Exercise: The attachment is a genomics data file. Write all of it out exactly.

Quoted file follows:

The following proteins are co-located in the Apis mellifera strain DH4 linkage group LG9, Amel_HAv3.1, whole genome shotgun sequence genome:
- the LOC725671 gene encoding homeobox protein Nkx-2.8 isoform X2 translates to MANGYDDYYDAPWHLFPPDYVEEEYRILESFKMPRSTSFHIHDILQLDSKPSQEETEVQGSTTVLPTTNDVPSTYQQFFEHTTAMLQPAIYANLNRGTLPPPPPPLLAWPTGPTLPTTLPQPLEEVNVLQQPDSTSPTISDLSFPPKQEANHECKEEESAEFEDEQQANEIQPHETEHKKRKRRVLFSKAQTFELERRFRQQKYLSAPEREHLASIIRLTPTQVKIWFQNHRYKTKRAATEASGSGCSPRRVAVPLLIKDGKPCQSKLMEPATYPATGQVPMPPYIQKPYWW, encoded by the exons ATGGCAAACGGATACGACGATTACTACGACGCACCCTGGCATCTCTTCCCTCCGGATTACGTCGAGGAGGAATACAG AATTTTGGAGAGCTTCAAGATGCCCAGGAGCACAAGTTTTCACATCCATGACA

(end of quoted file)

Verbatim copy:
The following proteins are co-located in the Apis mellifera strain DH4 linkage group LG9, Amel_HAv3.1, whole genome shotgun sequence genome:
- the LOC725671 gene encoding homeobox protein Nkx-2.8 isoform X2 translates to MANGYDDYYDAPWHLFPPDYVEEEYRILESFKMPRSTSFHIHDILQLDSKPSQEETEVQGSTTVLPTTNDVPSTYQQFFEHTTAMLQPAIYANLNRGTLPPPPPPLLAWPTGPTLPTTLPQPLEEVNVLQQPDSTSPTISDLSFPPKQEANHECKEEESAEFEDEQQANEIQPHETEHKKRKRRVLFSKAQTFELERRFRQQKYLSAPEREHLASIIRLTPTQVKIWFQNHRYKTKRAATEASGSGCSPRRVAVPLLIKDGKPCQSKLMEPATYPATGQVPMPPYIQKPYWW, encoded by the exons ATGGCAAACGGATACGACGATTACTACGACGCACCCTGGCATCTCTTCCCTCCGGATTACGTCGAGGAGGAATACAG AATTTTGGAGAGCTTCAAGATGCCCAGGAGCACAAGTTTTCACATCCATGACA